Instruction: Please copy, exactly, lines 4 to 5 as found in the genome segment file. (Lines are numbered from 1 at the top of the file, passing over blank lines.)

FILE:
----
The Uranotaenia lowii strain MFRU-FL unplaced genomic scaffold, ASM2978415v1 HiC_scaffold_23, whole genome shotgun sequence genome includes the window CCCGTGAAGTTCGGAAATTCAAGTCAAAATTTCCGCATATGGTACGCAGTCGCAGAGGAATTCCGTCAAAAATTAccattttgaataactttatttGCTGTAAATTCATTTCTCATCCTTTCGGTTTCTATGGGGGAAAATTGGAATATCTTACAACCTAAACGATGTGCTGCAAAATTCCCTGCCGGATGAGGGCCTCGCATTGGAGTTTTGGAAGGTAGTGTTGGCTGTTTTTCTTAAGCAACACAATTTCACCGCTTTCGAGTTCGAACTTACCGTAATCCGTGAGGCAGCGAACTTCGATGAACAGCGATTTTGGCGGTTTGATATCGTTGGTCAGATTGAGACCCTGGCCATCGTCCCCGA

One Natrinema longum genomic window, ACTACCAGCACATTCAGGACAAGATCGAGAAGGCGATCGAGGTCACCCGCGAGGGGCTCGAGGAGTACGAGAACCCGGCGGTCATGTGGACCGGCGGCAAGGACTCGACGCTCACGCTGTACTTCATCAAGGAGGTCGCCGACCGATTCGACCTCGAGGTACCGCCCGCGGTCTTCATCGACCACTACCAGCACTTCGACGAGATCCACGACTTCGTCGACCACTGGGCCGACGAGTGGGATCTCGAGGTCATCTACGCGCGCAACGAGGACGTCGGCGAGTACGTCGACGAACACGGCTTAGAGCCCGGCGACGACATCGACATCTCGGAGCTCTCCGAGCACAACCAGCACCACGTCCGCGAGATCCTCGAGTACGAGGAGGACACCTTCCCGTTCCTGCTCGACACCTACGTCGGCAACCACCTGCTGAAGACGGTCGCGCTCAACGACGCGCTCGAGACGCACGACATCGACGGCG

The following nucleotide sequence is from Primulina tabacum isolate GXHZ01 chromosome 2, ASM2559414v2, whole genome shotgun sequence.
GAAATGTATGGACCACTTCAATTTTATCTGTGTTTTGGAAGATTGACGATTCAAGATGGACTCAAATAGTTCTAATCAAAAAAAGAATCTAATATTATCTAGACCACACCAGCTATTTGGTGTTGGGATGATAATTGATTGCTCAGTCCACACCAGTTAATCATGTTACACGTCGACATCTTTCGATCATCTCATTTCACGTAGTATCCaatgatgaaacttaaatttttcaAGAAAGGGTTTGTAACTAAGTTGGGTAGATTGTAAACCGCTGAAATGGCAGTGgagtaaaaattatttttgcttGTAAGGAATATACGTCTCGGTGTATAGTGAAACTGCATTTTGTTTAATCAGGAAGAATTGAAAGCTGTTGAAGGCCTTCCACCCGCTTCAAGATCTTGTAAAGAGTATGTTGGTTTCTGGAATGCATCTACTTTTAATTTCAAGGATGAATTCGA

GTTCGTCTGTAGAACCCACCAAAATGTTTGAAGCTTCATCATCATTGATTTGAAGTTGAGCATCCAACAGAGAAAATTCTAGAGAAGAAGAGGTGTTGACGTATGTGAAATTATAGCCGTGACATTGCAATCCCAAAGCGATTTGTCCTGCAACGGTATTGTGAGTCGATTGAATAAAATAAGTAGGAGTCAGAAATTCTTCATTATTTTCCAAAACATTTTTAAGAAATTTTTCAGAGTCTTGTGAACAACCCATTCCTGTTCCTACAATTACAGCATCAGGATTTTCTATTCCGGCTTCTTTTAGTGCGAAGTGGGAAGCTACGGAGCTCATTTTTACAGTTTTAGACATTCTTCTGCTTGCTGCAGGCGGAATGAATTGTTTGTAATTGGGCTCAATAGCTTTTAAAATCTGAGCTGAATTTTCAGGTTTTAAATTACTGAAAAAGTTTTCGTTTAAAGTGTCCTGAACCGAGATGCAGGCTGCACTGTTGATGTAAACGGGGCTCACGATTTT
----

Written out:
GAAATGTATGGACCACTTCAATTTTATCTGTGTTTTGGAAGATTGACGATTCAAGATGGACTCAAATAGTTCTAATCAAAAAAAGAATCTAATATTATCTAGACCACACCAGCTATTTGGTGTTGGGATGATAATTGATTGCTCAGTCCACACCAGTTAATCATGTTACACGTCGACATCTTTCGATCATCTCATTTCACGTAGTATCCaatgatgaaacttaaatttttcaAGAAAGGGTTTGTAACTAAGTTGGGTAGATTGTAAACCGCTGAAATGGCAGTGgagtaaaaattatttttgcttGTAAGGAATATACGTCTCGGTGTATAGTGAAACTGCATTTTGTTTAATCAGGAAGAATTGAAAGCTGTTGAAGGCCTTCCACCCGCTTCAAGATCTTGTAAAGAGTATGTTGGTTTCTGGAATGCATCTACTTTTAATTTCAAGGATGAATTCGA

GTTCGTCTGTAGAACCCACCAAAATGTTTGAAGCTTCATCATCATTGATTTGAAGTTGAGCATCCAACAGAGAAAATTCTAGAGAAGAAGAGGTGTTGACGTATGTGAAATTATAGCCGTGACATTGCAATCCCAAAGCGATTTGTCCTGCAACGGTATTGTGAGTCGATTGAATAAAATAAGTAGGAGTCAGAAATTCTTCATTATTTTCCAAAACATTTTTAAGAAATTTTTCAGAGTCTTGTGAACAACCCATTCCTGTTCCTACAATTACAGCATCAGGATTTTCTATTCCGGCTTCTTTTAGTGCGAAGTGGGAAGCTACGGAGCTCATTTTTACAGTTTTAGACATTCTTCTGCTTGCTGCAGGCGGAATGAATTGTTTGTAATTGGGCTCAATAGCTTTTAAAATCTGAGCTGAATTTTCAGGTTTTAAATTACTGAAAAAGTTTTCGTTTAAAGTGTCCTGAACCGAGATGCAGGCTGCACTGTTGATGTAAACGGGGCTCACGATTTT